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Review: When I Close My Eyes


- In this hybrid live action-animated documentary, Pieter van Huystee tells the stories of women interned in Japanese camps in the Dutch East Indies during World War II

Review: When I Close My Eyes

During World War II, Japan occupied the colonial Dutch East Indies (present-day Indonesia) and forced women and children into internment camps. In his sophomore directorial effort, Dutch filmmaker and longtime producer Pieter van Huystee blends drawings, animated sequences and talking-heads interviews to reconstruct an emotive account of life in these camps. When I Close My Eyes recently enjoyed its world premiere in the Dutch Movies Matter section at the Movies that Matter Festival in The Hague, Netherlands.

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The filmmaker speaks to several now-elderly women who were children and teens while in the camps, including Lilly Kloots Touwen, Trudy Hommes Wardenier, Yvonne Müller, Femke de Kat, Marij Mouwen and Willy Glorius Jansen, among others. In the interviews, the women elaborate on their memories in the camps, which bring up deep-rooted pain and together become an evocative mosaic of war trauma as felt by civilians. Those interned were forced into manual labour, beaten and starved. They slept and lived in confined spaces, and were made to conform to rituals of subordination; many were also victims of sexual assault by Japanese officials.

In the camps, internees made vivid drawings and detailed watercolour paintings of their lives, documenting both happy and deeply harrowing moments. Animated sequences by Hanneke van der Linden bring the works to life, carefully emulating each piece’s style. These are smoothly edited together by Chris van Oers, crafting a cohesive portrait of the camps with a focus on the experiential level – the shared joy of communal celebrations, the terror felt by mothers when their sons were taken from the camp as soon as they reached puberty. This follows a trend within animated documentary, as also seen in Agnieszka Zwiefka’s Silent Trees [+see also:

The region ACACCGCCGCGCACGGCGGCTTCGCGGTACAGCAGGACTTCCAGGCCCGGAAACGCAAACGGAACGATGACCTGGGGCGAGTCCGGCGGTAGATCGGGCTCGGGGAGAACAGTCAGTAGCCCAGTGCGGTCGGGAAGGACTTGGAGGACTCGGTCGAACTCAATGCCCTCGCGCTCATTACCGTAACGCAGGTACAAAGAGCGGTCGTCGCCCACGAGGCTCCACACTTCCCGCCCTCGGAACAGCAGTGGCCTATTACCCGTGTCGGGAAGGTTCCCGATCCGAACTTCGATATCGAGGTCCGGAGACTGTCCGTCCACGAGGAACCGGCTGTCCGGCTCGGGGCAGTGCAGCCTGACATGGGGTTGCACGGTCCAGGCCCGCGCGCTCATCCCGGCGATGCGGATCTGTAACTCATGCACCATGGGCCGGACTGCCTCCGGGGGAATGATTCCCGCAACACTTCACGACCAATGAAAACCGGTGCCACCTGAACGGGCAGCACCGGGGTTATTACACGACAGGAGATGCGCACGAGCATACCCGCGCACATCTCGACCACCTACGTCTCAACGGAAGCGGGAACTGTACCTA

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, where filmmakers take elements from subjects’ drawings to build on a film’s expressive range.

Van Huystee’s own mother was interned, which is what led him to pursue the documentary. Although objectivity in documentary filmmaking is itself a fiction, there are times when a topic is perhaps so deeply personal that it mars the film’s delivery. While his exclusive focus on the stories of the survivors is moving and sheds light on an underdiscussed period, When I Close My Eyes suffers from a lack of contextualisation and ultimately feels shortsighted.

At no point does van Huystee ever mention the Dutch presence in the region, under whom indigenous populations suffered massive amounts of violence over centuries. The interviewees speak of living beautiful lives with the help of local servants and, for many, significant amounts of wealth enabled by the Dutch conquest of the territory starting in the 1600s. There is an inherent danger in comparing trauma, and trying to pit Japanese imperial violence against Dutch colonial violence is a useless endeavour. However, the failure to bring a critical yet balanced eye to many of these statements, as well as a lack of context surrounding the camps themselves, ultimately does a disservice to the experiences of the women, which deserve to be rightfully recognised.

When I Close My Eyes is a Dutch production staged by Amsterdam-based Tomtit Film, which is also handling its world sales.

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